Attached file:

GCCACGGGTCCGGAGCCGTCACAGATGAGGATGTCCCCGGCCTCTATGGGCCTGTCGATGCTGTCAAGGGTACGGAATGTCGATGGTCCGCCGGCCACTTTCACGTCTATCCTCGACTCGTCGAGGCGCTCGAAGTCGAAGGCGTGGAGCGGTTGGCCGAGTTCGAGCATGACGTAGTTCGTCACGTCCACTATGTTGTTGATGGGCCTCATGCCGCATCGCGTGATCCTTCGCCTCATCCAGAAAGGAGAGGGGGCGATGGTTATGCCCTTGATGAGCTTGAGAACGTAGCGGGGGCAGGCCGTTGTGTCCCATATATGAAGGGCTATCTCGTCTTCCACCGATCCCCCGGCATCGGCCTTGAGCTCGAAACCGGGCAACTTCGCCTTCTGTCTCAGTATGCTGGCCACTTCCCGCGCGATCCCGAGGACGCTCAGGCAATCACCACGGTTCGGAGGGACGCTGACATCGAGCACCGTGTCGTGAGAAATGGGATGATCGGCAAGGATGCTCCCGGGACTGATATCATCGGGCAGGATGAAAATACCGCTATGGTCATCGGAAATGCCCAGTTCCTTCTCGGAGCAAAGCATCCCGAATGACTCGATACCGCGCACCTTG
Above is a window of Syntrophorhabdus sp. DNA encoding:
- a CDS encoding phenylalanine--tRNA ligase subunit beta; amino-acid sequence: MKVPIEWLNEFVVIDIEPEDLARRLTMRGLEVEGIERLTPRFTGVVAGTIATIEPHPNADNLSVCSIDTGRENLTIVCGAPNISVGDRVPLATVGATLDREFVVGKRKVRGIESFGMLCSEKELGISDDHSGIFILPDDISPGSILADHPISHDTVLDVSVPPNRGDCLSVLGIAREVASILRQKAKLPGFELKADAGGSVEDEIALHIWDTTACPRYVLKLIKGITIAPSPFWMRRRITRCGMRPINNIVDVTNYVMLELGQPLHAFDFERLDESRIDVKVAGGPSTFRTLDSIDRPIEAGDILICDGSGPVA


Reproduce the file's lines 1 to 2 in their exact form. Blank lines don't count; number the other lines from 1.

GCCACGGGTCCGGAGCCGTCACAGATGAGGATGTCCCCGGCCTCTATGGGCCTGTCGATGCTGTCAAGGGTACGGAATGTCGATGGTCCGCCGGCCACTTTCACGTCTATCCTCGACTCGTCGAGGCGCTCGAAGTCGAAGGCGTGGAGCGGTTGGCCGAGTTCGAGCATGACGTAGTTCGTCACGTCCACTATGTTGTTGATGGGCCTCATGCCGCATCGCGTGATCCTTCGCCTCATCCAGAAAGGAGAGGGGGCGATGGTTATGCCCTTGATGAGCTTGAGAACGTAGCGGGGGCAGGCCGTTGTGTCCCATATATGAAGGGCTATCTCGTCTTCCACCGATCCCCCGGCATCGGCCTTGAGCTCGAAACCGGGCAACTTCGCCTTCTGTCTCAGTATGCTGGCCACTTCCCGCGCGATCCCGAGGACGCTCAGGCAATCACCACGGTTCGGAGGGACGCTGACATCGAGCACCGTGTCGTGAGAAATGGGATGATCGGCAAGGATGCTCCCGGGACTGATATCATCGGGCAGGATGAAAATACCGCTATGGTCATCGGAAATGCCCAGTTCCTTCTCGGAGCAAAGCATCCCGAATGACTCGATACCGCGCACCTTG
Above is a window of Syntrophorhabdus sp. DNA encoding: